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UNC students call for removal of Confederate statue
Casey Toth/The Herald-Sun/TNS
By
News Editor
Friday, September 1, 2017

In the weeks since a white-nationalist rally protesting the removal of a statute of Confederate Gen. Robert E. Lee turned deadly, debates about the presence of Confederate symbols and monuments in public spaces have been revived.

Calls to remove statues of Confederate soldiers have spread from Virginia to North Carolina. For example, Duke removed its statue of Robert E. Lee from its chapel on Aug. 19. Hundreds of protesters also gathered at University of North Carolina-Chapel Hill on Aug. 26 to call for the removal of a Confederate statue on its campus.

However, because the UNC campus is public land, the statue is subject to North Carolina state law protecting monuments.

Known as “Silent Sam,” the statue was funded by the United Daughters of the Confederacy and alumni of the university to memorialize Confederate alumni who died in the Civil War and all students who enlisted in the Confederate army. A bronze image on the front depicts a student dropping books as he answers a call for duty and a relief on the base of the statue shows a woman, meant to represent North Carolina, advising students to fight even if it meant leaving their educations. The soldier is “silent” because he carries no cartridge box on his belt, so he cannot fire his gun. It was built in 1913 to commemorate the 50th anniversary of the beginning of the Civil War.

The statue has been a source of controversy for years, and the university has faced calls for it to be removed for a long time. On Aug. 17, Chapel Hill mayor Pat Hemminger asked UNC to remove it, citing that it “presents a clear and present danger to the students on campus and the community at large.” On the first day of classes at UNC, hundreds of protesters gathered around the statue, which was surrounded by police in riot gear, chanting slogans such as “tear it down.” Two individuals were arrested by university police and a third was arrested by Chapel Hill police. Counter-protesters carrying Confederate flags were vastly outnumbered by those in support of removing the monument.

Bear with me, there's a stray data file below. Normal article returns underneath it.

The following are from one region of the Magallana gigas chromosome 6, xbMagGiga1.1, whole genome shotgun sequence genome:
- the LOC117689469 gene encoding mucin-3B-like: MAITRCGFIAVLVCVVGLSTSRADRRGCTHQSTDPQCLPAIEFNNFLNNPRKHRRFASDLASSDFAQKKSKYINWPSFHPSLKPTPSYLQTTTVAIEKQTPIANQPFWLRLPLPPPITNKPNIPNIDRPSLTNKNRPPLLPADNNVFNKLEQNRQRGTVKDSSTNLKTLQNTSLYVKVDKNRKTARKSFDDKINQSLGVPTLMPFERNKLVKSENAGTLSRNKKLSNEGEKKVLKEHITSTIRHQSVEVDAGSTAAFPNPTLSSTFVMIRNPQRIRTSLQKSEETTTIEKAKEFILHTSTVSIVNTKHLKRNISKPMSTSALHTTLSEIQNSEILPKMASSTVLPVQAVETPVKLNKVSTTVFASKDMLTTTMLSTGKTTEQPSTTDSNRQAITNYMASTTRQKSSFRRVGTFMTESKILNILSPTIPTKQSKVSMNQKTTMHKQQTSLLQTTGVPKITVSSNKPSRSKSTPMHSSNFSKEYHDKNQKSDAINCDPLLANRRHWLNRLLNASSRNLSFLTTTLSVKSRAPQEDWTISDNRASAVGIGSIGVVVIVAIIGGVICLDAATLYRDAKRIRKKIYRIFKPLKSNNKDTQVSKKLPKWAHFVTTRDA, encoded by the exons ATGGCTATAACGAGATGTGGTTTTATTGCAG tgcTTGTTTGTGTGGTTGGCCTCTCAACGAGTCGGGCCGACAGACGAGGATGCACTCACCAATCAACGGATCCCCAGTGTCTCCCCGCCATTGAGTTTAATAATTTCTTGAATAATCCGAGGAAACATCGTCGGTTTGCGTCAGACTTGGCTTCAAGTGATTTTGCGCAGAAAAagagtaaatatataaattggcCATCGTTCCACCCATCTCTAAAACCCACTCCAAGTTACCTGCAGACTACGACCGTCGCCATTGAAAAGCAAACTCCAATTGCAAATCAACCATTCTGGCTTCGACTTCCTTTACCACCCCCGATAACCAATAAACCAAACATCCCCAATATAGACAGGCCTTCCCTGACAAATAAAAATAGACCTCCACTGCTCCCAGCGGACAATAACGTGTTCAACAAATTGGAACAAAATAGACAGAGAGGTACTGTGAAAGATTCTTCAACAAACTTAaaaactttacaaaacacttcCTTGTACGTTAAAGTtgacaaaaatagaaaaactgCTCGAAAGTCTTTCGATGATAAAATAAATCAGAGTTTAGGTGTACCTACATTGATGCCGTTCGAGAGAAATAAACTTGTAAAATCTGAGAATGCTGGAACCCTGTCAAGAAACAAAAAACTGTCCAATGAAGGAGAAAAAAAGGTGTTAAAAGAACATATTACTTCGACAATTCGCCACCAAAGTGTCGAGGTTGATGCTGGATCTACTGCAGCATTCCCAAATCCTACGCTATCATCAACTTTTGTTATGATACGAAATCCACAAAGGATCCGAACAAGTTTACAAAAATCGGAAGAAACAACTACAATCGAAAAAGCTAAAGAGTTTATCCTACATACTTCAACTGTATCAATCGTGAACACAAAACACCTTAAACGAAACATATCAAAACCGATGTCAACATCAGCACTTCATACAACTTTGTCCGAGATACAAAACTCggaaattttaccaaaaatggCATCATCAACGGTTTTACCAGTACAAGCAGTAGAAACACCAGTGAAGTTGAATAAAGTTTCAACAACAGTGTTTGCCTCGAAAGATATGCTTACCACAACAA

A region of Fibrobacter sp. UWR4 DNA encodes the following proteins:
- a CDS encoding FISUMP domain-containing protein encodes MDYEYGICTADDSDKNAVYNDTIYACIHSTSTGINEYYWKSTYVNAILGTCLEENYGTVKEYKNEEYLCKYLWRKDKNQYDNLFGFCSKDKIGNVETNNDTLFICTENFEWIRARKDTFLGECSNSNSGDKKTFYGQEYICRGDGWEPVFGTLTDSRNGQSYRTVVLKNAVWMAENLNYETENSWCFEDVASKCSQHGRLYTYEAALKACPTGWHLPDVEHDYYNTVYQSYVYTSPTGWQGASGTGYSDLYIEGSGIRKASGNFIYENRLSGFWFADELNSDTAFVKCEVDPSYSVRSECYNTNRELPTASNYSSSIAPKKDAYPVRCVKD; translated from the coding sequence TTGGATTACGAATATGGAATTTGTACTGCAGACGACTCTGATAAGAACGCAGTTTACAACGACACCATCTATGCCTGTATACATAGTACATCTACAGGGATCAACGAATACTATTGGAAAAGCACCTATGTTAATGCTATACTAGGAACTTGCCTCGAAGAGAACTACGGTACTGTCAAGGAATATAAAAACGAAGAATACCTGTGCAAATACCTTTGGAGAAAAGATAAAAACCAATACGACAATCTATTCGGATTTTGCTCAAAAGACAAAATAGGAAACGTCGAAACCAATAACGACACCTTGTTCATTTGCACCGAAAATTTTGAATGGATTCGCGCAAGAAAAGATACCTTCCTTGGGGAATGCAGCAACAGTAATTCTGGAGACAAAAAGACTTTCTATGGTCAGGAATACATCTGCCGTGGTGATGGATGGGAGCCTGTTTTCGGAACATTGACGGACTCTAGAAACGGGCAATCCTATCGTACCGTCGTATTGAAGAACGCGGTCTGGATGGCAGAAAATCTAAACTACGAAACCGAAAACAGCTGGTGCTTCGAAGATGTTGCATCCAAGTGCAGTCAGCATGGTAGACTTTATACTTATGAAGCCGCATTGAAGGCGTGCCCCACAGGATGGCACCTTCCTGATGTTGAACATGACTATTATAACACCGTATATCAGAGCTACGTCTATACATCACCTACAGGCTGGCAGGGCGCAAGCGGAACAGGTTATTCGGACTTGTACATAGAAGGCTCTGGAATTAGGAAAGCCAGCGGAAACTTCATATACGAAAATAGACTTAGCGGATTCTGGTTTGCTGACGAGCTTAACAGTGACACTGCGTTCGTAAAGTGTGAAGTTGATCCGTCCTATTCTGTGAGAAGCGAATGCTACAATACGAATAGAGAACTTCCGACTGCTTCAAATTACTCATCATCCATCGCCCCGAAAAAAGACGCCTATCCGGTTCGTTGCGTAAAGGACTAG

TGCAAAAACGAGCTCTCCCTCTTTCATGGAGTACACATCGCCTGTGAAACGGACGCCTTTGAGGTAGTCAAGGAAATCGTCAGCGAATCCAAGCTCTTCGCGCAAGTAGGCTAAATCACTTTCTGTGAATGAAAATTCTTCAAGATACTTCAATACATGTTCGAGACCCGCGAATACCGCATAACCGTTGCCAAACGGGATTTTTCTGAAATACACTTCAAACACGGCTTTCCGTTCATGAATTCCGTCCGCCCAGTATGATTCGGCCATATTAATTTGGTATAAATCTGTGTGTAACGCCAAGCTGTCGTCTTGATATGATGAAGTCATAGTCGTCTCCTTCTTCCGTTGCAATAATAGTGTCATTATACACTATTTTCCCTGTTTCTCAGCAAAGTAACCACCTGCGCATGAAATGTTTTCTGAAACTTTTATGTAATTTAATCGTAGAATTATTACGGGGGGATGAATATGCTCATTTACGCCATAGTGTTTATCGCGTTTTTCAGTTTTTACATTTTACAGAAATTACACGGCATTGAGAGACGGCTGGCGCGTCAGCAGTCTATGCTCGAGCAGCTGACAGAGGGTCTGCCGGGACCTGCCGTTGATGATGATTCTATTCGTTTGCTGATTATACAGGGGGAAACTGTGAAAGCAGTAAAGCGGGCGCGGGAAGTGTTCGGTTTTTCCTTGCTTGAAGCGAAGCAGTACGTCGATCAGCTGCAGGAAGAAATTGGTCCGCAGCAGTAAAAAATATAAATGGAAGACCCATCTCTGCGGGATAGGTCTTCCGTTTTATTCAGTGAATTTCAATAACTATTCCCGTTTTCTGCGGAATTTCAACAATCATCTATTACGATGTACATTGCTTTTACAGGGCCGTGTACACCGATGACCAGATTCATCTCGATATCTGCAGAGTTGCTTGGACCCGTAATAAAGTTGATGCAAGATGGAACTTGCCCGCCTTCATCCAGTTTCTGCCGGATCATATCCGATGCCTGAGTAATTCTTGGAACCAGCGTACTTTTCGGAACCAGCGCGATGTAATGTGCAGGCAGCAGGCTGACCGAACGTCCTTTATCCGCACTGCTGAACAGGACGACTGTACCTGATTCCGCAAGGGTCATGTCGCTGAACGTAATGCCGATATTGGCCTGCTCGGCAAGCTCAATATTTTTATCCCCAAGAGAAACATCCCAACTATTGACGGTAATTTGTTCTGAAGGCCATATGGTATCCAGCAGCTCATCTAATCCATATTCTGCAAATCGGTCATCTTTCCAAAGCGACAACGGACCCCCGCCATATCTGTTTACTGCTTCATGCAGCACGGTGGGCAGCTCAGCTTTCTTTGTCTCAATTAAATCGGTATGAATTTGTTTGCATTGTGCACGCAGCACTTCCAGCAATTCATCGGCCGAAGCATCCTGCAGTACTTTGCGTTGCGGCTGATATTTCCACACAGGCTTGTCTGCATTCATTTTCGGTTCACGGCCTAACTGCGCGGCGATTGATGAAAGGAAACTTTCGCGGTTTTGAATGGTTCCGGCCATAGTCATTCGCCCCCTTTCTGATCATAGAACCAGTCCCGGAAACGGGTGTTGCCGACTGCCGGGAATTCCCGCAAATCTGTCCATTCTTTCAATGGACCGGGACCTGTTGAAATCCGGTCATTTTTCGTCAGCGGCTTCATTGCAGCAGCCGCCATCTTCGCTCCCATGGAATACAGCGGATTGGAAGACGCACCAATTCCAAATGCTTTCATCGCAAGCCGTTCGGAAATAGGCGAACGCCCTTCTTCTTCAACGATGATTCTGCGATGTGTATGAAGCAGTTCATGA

Kiana Cole, a student at UNC and director of investigations for the UNC-Chapel Hill campus newspaper, the Daily Tar Heel, attended and live-tweeted the protest. “The most shocking part of the protest was how quickly protesters switched messages,” she said. “At one point I was standing near a guy wearing a black bandana sort of like a face mask, and police approached him and escorted him away…As soon as police began to walk away with him, the crowd was really outraged, and the mission almost instantaneously switched from chants like ‘hey hey, ho ho, Silent Sam has got to go,’ and became ‘cops and Klan go hand in hand.’” She said that a large number of protesters followed the police, and “a good portion of the night became about this anti-cop narrative.”

North Carolina Gov. Roy Cooper has penned a letter to UNC System President Margaret Spellings advising the university to remove the statue if leaders “believe there is a real risk to public safety.” However, the UNC Board of Trustees still said it lacks the authority to remove it due to the Pat McCrory-era Heritage Protection Act of 2015. The state law prevents removing, relocating or altering monuments or markers on public property without permission from the North Carolina Historical Commission. Thus, unless a tenable loophole in the law is identified, the president of UNC, unlike the president of Duke, is unable to instruct the monument to be removed. According to the Daily Tar Heel, the university is unwilling to risk legal consequence.

Harry Watson, a UNC history professor specializing in the Antebellum South, told the Daily Tar Heel that maintaining Confederate monuments in public spaces damages the accuracy of Civil War history that is taught because it erases African-Americans from representation. “I want us to remember a story that’s both true and full,” he said. “And the monuments are not teaching that story. If the law is repealed, it will create the opportunity for us all to teach in public a much fuller and more accurate account of what the nation experienced.”